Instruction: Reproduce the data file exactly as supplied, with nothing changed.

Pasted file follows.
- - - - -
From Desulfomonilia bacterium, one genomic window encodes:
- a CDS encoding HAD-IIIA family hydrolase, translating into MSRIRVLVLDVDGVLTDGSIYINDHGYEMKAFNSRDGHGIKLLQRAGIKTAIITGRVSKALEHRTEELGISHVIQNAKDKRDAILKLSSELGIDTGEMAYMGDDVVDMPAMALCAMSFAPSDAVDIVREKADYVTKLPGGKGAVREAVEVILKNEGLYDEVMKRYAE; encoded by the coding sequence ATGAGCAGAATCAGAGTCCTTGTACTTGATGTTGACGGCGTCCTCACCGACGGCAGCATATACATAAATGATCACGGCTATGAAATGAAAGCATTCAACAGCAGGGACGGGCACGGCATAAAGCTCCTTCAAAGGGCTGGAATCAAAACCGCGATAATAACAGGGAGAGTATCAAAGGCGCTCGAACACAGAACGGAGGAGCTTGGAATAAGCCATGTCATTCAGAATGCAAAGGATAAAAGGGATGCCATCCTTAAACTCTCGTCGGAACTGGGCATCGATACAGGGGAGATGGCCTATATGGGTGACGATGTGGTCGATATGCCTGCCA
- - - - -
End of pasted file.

From Desulfomonilia bacterium, one genomic window encodes:
- a CDS encoding HAD-IIIA family hydrolase, translating into MSRIRVLVLDVDGVLTDGSIYINDHGYEMKAFNSRDGHGIKLLQRAGIKTAIITGRVSKALEHRTEELGISHVIQNAKDKRDAILKLSSELGIDTGEMAYMGDDVVDMPAMALCAMSFAPSDAVDIVREKADYVTKLPGGKGAVREAVEVILKNEGLYDEVMKRYAE; encoded by the coding sequence ATGAGCAGAATCAGAGTCCTTGTACTTGATGTTGACGGCGTCCTCACCGACGGCAGCATATACATAAATGATCACGGCTATGAAATGAAAGCATTCAACAGCAGGGACGGGCACGGCATAAAGCTCCTTCAAAGGGCTGGAATCAAAACCGCGATAATAACAGGGAGAGTATCAAAGGCGCTCGAACACAGAACGGAGGAGCTTGGAATAAGCCATGTCATTCAGAATGCAAAGGATAAAAGGGATGCCATCCTTAAACTCTCGTCGGAACTGGGCATCGATACAGGGGAGATGGCCTATATGGGTGACGATGTGGTCGATATGCCTGCCA